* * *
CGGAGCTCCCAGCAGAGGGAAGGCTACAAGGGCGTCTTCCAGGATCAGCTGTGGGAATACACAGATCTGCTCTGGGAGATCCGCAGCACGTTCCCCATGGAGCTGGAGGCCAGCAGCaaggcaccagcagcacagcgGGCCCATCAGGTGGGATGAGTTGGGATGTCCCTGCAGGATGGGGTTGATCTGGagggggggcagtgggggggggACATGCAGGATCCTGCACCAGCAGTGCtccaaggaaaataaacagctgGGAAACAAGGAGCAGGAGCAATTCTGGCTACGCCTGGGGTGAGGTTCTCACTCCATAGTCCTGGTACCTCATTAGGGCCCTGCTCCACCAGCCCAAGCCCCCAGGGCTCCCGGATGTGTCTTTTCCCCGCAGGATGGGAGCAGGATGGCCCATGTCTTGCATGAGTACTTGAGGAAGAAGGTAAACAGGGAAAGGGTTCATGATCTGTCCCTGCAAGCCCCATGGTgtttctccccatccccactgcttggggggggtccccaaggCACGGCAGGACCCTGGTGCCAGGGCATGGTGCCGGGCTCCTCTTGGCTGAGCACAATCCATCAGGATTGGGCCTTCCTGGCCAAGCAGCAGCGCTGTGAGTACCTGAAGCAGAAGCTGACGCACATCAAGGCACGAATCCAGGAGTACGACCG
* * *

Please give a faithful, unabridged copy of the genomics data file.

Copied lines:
CGGAGCTCCCAGCAGAGGGAAGGCTACAAGGGCGTCTTCCAGGATCAGCTGTGGGAATACACAGATCTGCTCTGGGAGATCCGCAGCACGTTCCCCATGGAGCTGGAGGCCAGCAGCaaggcaccagcagcacagcgGGCCCATCAGGTGGGATGAGTTGGGATGTCCCTGCAGGATGGGGTTGATCTGGagggggggcagtgggggggggACATGCAGGATCCTGCACCAGCAGTGCtccaaggaaaataaacagctgGGAAACAAGGAGCAGGAGCAATTCTGGCTACGCCTGGGGTGAGGTTCTCACTCCATAGTCCTGGTACCTCATTAGGGCCCTGCTCCACCAGCCCAAGCCCCCAGGGCTCCCGGATGTGTCTTTTCCCCGCAGGATGGGAGCAGGATGGCCCATGTCTTGCATGAGTACTTGAGGAAGAAGGTAAACAGGGAAAGGGTTCATGATCTGTCCCTGCAAGCCCCATGGTgtttctccccatccccactgcttggggggggtccccaaggCACGGCAGGACCCTGGTGCCAGGGCATGGTGCCGGGCTCCTCTTGGCTGAGCACAATCCATCAGGATTGGGCCTTCCTGGCCAAGCAGCAGCGCTGTGAGTACCTGAAGCAGAAGCTGACGCACATCAAGGCACGAATCCAGGAGTACGACCG